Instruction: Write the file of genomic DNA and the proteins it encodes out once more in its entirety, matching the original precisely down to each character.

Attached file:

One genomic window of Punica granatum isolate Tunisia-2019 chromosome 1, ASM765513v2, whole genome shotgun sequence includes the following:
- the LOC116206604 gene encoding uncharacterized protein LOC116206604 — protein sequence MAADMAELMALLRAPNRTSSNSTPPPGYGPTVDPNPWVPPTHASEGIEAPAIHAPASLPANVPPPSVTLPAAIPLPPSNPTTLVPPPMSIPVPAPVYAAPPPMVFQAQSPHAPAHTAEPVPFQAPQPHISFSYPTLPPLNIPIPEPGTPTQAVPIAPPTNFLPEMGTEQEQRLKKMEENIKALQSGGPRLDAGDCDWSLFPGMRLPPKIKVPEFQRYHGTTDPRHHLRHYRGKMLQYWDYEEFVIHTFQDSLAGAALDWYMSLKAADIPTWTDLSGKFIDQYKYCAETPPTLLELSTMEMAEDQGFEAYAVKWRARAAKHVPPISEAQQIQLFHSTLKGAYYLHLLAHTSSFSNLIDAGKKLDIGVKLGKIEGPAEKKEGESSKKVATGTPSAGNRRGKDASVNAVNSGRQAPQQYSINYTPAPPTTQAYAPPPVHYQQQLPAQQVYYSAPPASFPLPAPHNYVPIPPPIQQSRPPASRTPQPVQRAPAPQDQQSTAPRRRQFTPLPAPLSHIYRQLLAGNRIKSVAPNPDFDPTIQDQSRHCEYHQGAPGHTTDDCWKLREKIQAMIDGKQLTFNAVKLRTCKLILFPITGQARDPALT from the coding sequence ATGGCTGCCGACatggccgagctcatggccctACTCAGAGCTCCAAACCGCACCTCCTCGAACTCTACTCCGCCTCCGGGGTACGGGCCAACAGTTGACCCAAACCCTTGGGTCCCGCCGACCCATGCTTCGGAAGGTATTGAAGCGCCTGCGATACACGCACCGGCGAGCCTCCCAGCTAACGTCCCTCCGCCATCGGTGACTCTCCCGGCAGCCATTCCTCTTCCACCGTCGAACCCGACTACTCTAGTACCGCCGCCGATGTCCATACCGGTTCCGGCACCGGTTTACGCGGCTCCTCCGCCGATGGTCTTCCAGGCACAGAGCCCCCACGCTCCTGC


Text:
One genomic window of Punica granatum isolate Tunisia-2019 chromosome 1, ASM765513v2, whole genome shotgun sequence includes the following:
- the LOC116206604 gene encoding uncharacterized protein LOC116206604 — protein sequence MAADMAELMALLRAPNRTSSNSTPPPGYGPTVDPNPWVPPTHASEGIEAPAIHAPASLPANVPPPSVTLPAAIPLPPSNPTTLVPPPMSIPVPAPVYAAPPPMVFQAQSPHAPAHTAEPVPFQAPQPHISFSYPTLPPLNIPIPEPGTPTQAVPIAPPTNFLPEMGTEQEQRLKKMEENIKALQSGGPRLDAGDCDWSLFPGMRLPPKIKVPEFQRYHGTTDPRHHLRHYRGKMLQYWDYEEFVIHTFQDSLAGAALDWYMSLKAADIPTWTDLSGKFIDQYKYCAETPPTLLELSTMEMAEDQGFEAYAVKWRARAAKHVPPISEAQQIQLFHSTLKGAYYLHLLAHTSSFSNLIDAGKKLDIGVKLGKIEGPAEKKEGESSKKVATGTPSAGNRRGKDASVNAVNSGRQAPQQYSINYTPAPPTTQAYAPPPVHYQQQLPAQQVYYSAPPASFPLPAPHNYVPIPPPIQQSRPPASRTPQPVQRAPAPQDQQSTAPRRRQFTPLPAPLSHIYRQLLAGNRIKSVAPNPDFDPTIQDQSRHCEYHQGAPGHTTDDCWKLREKIQAMIDGKQLTFNAVKLRTCKLILFPITGQARDPALT from the coding sequence ATGGCTGCCGACatggccgagctcatggccctACTCAGAGCTCCAAACCGCACCTCCTCGAACTCTACTCCGCCTCCGGGGTACGGGCCAACAGTTGACCCAAACCCTTGGGTCCCGCCGACCCATGCTTCGGAAGGTATTGAAGCGCCTGCGATACACGCACCGGCGAGCCTCCCAGCTAACGTCCCTCCGCCATCGGTGACTCTCCCGGCAGCCATTCCTCTTCCACCGTCGAACCCGACTACTCTAGTACCGCCGCCGATGTCCATACCGGTTCCGGCACCGGTTTACGCGGCTCCTCCGCCGATGGTCTTCCAGGCACAGAGCCCCCACGCTCCTGC